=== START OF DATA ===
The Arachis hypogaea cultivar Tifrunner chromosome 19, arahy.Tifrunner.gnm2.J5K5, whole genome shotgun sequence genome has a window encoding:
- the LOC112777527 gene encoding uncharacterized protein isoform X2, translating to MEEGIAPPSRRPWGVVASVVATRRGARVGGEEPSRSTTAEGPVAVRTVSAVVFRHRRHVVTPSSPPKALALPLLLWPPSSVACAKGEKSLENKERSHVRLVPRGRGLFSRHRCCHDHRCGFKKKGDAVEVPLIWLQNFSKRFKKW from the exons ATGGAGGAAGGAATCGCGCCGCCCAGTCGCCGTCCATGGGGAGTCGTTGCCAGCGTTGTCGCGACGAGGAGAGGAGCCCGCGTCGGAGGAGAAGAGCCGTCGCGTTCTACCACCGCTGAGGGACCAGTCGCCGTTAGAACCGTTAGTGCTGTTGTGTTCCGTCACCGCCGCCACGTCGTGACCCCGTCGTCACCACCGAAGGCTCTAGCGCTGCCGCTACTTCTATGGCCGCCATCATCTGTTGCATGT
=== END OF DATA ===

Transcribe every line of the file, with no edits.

The Arachis hypogaea cultivar Tifrunner chromosome 19, arahy.Tifrunner.gnm2.J5K5, whole genome shotgun sequence genome has a window encoding:
- the LOC112777527 gene encoding uncharacterized protein isoform X2, translating to MEEGIAPPSRRPWGVVASVVATRRGARVGGEEPSRSTTAEGPVAVRTVSAVVFRHRRHVVTPSSPPKALALPLLLWPPSSVACAKGEKSLENKERSHVRLVPRGRGLFSRHRCCHDHRCGFKKKGDAVEVPLIWLQNFSKRFKKW from the exons ATGGAGGAAGGAATCGCGCCGCCCAGTCGCCGTCCATGGGGAGTCGTTGCCAGCGTTGTCGCGACGAGGAGAGGAGCCCGCGTCGGAGGAGAAGAGCCGTCGCGTTCTACCACCGCTGAGGGACCAGTCGCCGTTAGAACCGTTAGTGCTGTTGTGTTCCGTCACCGCCGCCACGTCGTGACCCCGTCGTCACCACCGAAGGCTCTAGCGCTGCCGCTACTTCTATGGCCGCCATCATCTGTTGCATGT